Giving Back: Finding Healing in Helping Others

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Giving Back: Finding Healing in Helping Others

Helping people through similar issues of addiction can bring about personal healing during your life in recovery

As a recovering addict or alcoholic becomes more accustomed to life in recovery, she may find that helping other people through recovery can increase her likelihood of long-term sobriety. Giving back to other people is a common theme among recovery programs: for instance, as members of the 12-Step program become more comfortable with their sobriety efforts, they may eventually be encouraged to help new members fit in and excel in the work. This kind of work creates mutually beneficial relationships that heal everyone involved.

By helping other people overcome addiction, recovering addicts can find personal healing in a number of ways, but it is important to note that recovering addicts need to be comfortable helping other addicts without risking relapse. In other words, helping another addict can be beneficial as long as the person who is helping stays away from drugs while offering assistance.

First, helping other addicts overcome addiction can serve as a reminder for former addicts to keep working on sobriety. Eventually, recovering addicts may experience complacency, which means they could fantasize about using drugs yet again. To prevent that problem, helping other addicts through recovery can serve as a reminder of the struggles and consequences of addiction. When a recovering addict sees the hardships that an addict experiences while he tries to break free from drugs, it can serve as much needed reality check for the person who is helping.

Depression is a common theme among recovering addicts, but volunteering to help others through similar struggles can combat depression. Helping other people decreases depression by providing camaraderie, instilling self-worth and bringing out a sense of purpose in life. In short, as a recovering addict donates her time to helping other addicts, they will greatly increase their own self-esteem, which can heal a struggle with depression1.

Furthermore, drug addicts often have a poor or sporadic work history that can make it difficult to secure a good job when they begin recovery. However, volunteering with organizations and supporting other addicts through recovery can look appealing on job applications, which may set you apart from other candidates. You can increase the likelihood of staying drug-free by securing a good job in recovery that brings about fulfillment and passion.

Lastly, drug addicts typically focus on their cravings and obtaining drugs, so they end up becoming self-absorbed. However, helping other addicts in recovery can ward off that mindset, because volunteering takes attention of the self and puts it on someone else who is in need. In short, recovering addicts tend to worry about their problems and needs so much that it actually makes it difficult to stay clean, but helping other addicts puts the focus on someone else and solving those problems, which can be wonderful for recovery. When a recovering addict helps solve the problems of another addict, he may end up resolving his own problems naturally2.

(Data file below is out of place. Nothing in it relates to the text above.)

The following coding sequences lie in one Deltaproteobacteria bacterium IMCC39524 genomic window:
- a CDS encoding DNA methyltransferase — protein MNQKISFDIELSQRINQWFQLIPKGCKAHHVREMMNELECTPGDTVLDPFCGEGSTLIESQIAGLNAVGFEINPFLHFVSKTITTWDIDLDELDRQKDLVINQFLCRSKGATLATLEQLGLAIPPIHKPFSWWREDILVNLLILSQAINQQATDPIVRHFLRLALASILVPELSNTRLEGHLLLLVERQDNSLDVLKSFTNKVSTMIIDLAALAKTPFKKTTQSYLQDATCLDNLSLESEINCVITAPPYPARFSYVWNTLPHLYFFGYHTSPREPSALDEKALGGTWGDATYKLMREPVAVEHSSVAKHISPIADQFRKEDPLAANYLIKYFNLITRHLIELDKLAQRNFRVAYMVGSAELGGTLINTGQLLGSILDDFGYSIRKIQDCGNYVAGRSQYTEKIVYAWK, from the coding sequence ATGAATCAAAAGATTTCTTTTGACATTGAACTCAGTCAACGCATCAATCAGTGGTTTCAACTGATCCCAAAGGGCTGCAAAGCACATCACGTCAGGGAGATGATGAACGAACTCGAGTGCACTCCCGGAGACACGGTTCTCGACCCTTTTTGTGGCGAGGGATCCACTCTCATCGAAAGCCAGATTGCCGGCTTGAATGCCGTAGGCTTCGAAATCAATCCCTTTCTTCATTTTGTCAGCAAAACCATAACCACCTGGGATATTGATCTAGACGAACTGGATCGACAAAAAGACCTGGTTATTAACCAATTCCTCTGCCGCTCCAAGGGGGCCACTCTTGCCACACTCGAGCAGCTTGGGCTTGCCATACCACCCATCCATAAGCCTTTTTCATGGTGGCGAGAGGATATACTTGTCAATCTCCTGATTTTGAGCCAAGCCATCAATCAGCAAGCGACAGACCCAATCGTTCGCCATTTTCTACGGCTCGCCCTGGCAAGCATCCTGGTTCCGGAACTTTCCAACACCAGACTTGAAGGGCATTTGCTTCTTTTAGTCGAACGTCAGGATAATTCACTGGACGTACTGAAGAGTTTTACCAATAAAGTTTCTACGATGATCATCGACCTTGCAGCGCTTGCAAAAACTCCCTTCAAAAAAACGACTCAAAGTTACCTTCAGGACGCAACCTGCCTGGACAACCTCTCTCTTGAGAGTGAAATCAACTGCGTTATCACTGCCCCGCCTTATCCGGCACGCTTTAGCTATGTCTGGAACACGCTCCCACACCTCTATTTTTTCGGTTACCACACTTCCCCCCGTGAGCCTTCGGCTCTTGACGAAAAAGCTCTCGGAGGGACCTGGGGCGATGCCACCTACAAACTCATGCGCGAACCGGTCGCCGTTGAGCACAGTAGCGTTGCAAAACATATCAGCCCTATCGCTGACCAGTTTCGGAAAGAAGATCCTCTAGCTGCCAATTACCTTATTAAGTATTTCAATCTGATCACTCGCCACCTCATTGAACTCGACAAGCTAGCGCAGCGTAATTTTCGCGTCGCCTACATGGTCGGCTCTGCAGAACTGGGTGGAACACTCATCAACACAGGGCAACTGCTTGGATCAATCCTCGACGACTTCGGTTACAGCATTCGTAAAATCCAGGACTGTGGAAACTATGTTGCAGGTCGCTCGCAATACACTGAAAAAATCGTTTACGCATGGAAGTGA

How to Help Others Recover from Addiction

Numerous organizations staff recovering addicts to help other people recover from substance abuse. For instance, join a 12-step program to help others while perhaps finding a purpose for your experience with addiction. If you visit addicts in prison or at hospitals, then you can give them sober community while also encouraging sobriety. Visiting addicts when they are at their lowest points can be a saving grace to people who are in deep need.

Additionally, recovering addicts could become motivational speakers and visit schools to help adolescents stay away from drugs. Sharing your personal story of drug use and the real consequences that with it can be eye opening to teenagers, because they may understand the reality of what drugs can do to them and their lives. Such visits may also be great opportunities to discuss how those teens can overcome peer pressure and the influence of adults around them who use drugs or alcohol. By connecting with these teens, you may offer them the community they need to get and stay clean from drugs.

While helping other people can heal some of your own wounds from addiction, be aware of the potential dangers of helping drug addicts. Recovering addicts who have only been clean for a few months or years need to focus on themselves for some time to ensure that they stay drug-free for the long haul. In other words, if you help other people too soon in your recovery, then you can put yourself in a situation that you are unprepared to handle. For instance, if you try to support a recovering addict, then she may request you to pick her up from a party or gathering where drugs are present. If you are still fledgling in your own recovery, then being in the presence of drugs or alcohol may lead to relapse. In short, help other people, but do so carefully.

Find Professional Treatment for Substance Abuse or Addiction

If you or someone you know struggles with substance abuse or addiction, then please call our toll-free helpline now. Our admissions coordinators are standing by 24 hours a day to help you find a treatment program that will work for you. Do not live with your addiction any longer, and call us now for instant support.


 

1 Alcohol Rehab, “Helping Others in Recovery,” AlcoholRehab.com, http://alcoholrehab.com/addiction-recovery/helping-others-in-recovery/, (Cited January 10, 2016).

2 Narconon, “Why Helping Others Can Be Best Cure for Addiction,” Narconon.org, http://www.narconon.org/blog/narconon/why-helping-others-can-be-best-cure-for-addiction/, (Cited January 10, 2016).

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